1950s Soviet atom bomb test at Semipalatinsk. Wilson cloud from the detonation of the Joe-3 (RDS-3) Soviet nuclear bomb on 18 October 1951 at the Semipalatinsk Test Site in what is now Kazakhstan. A Wilson cloud is a condensation cloud triggered by the shockwave of the nuclear explosion. This test had a yield of 41 kilotons of TNT. A total of 456 Soviet nuclear tests were conducted at the Semipalatinsk site between 1949 and 1989. SPL / mediadrumworld.com

By Mark McConville

EERIE images of huge mushroom clouds from Soviet Nuclear testing offer a reminder of what it was like to live during the Cold War.

The scary snaps show enormous clouds of white and black smoke billowing high into the air after nuclear bombs were detonated in a testing ground.

1950s Soviet nuclear torpedo test at Novaya Zemlya. Mushroom cloud rising from the surface of the sea during the first Soviet underwater nuclear torpedo test. This test, named 22 (Joe-17), took place on 21 September 1955 at the NTSNZ (Northern Test Site Novaya Zemlya) of a torpedo design. The location was NZ Area A, Chyornaya Guba, Novaya Zemlya, Russia. The yield was 3.5 kilotons of TNT. SPL / mediadrumworld.com

Other pictures show the aftermath of non-nuclear explosive testing with explosions the equivalent of 1000 and 500 tons of TNT carried out by the USSR. One photograph shows a 1950s Soviet atom bomb test at Semipalatinsk.

The mushroom cloud is from the detonation of the Joe-2 (RDS-2) Soviet nuclear bomb on 24 September 1951 at the Semipalatinsk Test Site in what is now Kazakhstan.

This test had a yield of 38 kilotons of TNT. A total of 456 Soviet nuclear tests were conducted at the Semipalatinsk site between 1949 and 1989.

1950s Soviet atom bomb test. Rising mushroom cloud and condensation cloud ring forming following the detonation of a nuclear bomb at a Soviet test site. Hundreds of Soviet nuclear tests were conducted at various sites from the late 1940s to the end of the 1980s. This test is thought to date from 1953. SPL / mediadrumworld.com

Another image shows the first Soviet hydrogen bomb test. The mushroom cloud is from the detonation of the first Soviet hydrogen bomb on August 12, 1953 at the Semipalatinsk Test Site in what is now Kazakhstan.

This test, known as RDS-6 and Joe-4, had a yield of 400 kilotons of TNT. It used a ‘layer cake’ design.

Hydrogen bombs (thermonuclear weapons) use nuclear fusion reactions and are many times more powerful than the first atomic bombs that only used nuclear fission.

1950s Soviet nuclear torpedo test at Novaya Zemlya. Eruption column of water rising from the sea during a Soviet underwater nuclear torpedo test. This test, named 48 (Joe-42), took place on 10 October 1957 at the NTSNZ (Northern Test Site Novaya Zemlya) of a torpedo design. The location was NZ Area A, Chyornaya Guba, Novaya Zemlya, Russia. The yield was 6 kilotons of TNT. Sea ice and ships can be seen in the surrounding waters. Some of the ships would have been damaged and sunk by the blast. SPL / mediadrumworld.com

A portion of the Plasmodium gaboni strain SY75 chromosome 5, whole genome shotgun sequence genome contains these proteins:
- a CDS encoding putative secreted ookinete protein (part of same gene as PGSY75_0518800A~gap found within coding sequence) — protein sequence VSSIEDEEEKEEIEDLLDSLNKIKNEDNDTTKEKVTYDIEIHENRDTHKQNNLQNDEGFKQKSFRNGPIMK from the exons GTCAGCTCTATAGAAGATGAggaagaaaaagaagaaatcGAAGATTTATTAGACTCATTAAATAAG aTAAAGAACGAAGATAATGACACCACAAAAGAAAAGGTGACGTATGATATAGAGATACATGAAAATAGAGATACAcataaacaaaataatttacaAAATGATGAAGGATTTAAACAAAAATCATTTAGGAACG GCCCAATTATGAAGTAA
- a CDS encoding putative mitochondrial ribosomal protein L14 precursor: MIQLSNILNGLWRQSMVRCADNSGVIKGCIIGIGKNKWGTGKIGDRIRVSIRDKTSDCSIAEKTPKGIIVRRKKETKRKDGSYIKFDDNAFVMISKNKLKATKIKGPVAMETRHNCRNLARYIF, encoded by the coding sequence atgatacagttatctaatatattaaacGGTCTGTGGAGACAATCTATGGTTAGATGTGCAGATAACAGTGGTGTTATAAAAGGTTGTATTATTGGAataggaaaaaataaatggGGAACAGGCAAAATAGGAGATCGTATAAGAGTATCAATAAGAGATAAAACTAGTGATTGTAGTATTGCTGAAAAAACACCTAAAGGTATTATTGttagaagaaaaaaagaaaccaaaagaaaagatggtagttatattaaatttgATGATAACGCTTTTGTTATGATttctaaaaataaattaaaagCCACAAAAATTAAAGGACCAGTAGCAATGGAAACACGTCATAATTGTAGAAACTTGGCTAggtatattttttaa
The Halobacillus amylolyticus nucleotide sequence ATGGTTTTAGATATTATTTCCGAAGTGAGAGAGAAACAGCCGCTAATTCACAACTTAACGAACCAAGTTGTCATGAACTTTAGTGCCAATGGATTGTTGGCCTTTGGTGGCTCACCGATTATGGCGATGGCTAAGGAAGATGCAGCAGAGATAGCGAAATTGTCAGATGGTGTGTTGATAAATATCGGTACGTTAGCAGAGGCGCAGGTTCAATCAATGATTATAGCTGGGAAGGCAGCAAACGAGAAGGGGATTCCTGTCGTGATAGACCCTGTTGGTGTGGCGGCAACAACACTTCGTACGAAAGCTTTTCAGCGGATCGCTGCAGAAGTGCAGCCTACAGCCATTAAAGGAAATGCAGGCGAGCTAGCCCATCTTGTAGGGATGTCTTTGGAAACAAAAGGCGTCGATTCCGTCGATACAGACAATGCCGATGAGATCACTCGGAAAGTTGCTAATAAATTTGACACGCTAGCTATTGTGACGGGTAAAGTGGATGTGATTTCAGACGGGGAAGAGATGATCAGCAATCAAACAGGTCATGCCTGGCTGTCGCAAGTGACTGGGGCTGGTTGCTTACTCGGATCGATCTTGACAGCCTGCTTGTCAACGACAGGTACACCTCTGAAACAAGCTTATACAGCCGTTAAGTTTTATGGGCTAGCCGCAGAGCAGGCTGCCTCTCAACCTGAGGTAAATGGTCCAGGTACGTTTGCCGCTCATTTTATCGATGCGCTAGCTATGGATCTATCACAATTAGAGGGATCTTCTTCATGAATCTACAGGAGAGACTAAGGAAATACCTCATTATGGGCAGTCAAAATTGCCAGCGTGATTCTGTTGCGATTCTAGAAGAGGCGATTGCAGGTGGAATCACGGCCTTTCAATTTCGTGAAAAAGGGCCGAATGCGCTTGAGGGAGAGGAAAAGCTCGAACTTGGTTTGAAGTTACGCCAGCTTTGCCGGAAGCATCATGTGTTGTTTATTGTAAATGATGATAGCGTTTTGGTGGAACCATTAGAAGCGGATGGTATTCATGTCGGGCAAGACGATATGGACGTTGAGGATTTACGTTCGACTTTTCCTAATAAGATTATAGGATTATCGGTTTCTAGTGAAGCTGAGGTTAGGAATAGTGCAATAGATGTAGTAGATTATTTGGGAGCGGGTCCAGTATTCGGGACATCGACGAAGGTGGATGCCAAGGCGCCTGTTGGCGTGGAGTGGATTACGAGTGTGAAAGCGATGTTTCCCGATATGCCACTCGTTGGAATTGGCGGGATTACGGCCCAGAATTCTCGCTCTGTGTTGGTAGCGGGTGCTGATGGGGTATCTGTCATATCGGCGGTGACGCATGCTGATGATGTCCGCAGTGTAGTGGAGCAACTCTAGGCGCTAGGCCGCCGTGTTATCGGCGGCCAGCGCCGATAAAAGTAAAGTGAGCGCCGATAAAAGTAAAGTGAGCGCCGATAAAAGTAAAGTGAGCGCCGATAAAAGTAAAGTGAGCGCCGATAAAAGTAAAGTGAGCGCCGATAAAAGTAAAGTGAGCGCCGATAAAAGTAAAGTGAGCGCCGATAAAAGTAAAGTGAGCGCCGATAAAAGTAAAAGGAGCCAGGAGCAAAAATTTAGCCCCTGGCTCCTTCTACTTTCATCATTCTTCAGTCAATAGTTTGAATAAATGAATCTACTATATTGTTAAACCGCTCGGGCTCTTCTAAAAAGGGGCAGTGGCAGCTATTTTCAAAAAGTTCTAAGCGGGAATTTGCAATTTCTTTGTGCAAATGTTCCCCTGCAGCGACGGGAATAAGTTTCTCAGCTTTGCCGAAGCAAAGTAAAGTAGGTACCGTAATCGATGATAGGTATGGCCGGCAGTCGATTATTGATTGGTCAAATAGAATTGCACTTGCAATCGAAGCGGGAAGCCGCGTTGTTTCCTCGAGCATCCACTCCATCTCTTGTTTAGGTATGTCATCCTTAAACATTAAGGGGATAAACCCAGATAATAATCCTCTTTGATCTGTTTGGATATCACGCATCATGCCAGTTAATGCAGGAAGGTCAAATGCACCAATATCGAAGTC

A total of 456 Soviet nuclear tests were conducted at the Semipalatinsk site between 1949 and 1989.

The Cold War was a state of geopolitical tension after World War II between powers in the Eastern Bloc (the Soviet Union and its satellite states) and powers in the Western Bloc (the United States, its NATO allies and others).

It began around 1947 and only ceased in 1991 when the Soviet Union collapsed. The term “cold” is used because there was no large-scale fighting directly between the two sides involved in the conflict, although there were major regional wars, known as proxy wars, supported by the two sides.

First Soviet hydrogen bomb test. Mushroom cloud from the detonation of the first Soviet hydrogen bomb on 12 August 1953 at the Semipalatinsk Test Site in what is now Kazakhstan. This test, known as RDS-6 and Joe-4, had a yield of 400 kilotons of TNT. It used a ‘layer cake’ design. Hydrogen bombs (thermonuclear weapons) use nuclear fusion reactions and are many times more powerful than the first atomic bombs that only used nuclear fission. A total of 456 Soviet nuclear tests were conducted at the Semipalatinsk site between 1949 and 1989. SPL / mediadrumworld.com

The threat of nuclear warfare was never too far from the public’s mind as both American and the USSR demonstrated their power and carried out nuclear tests.

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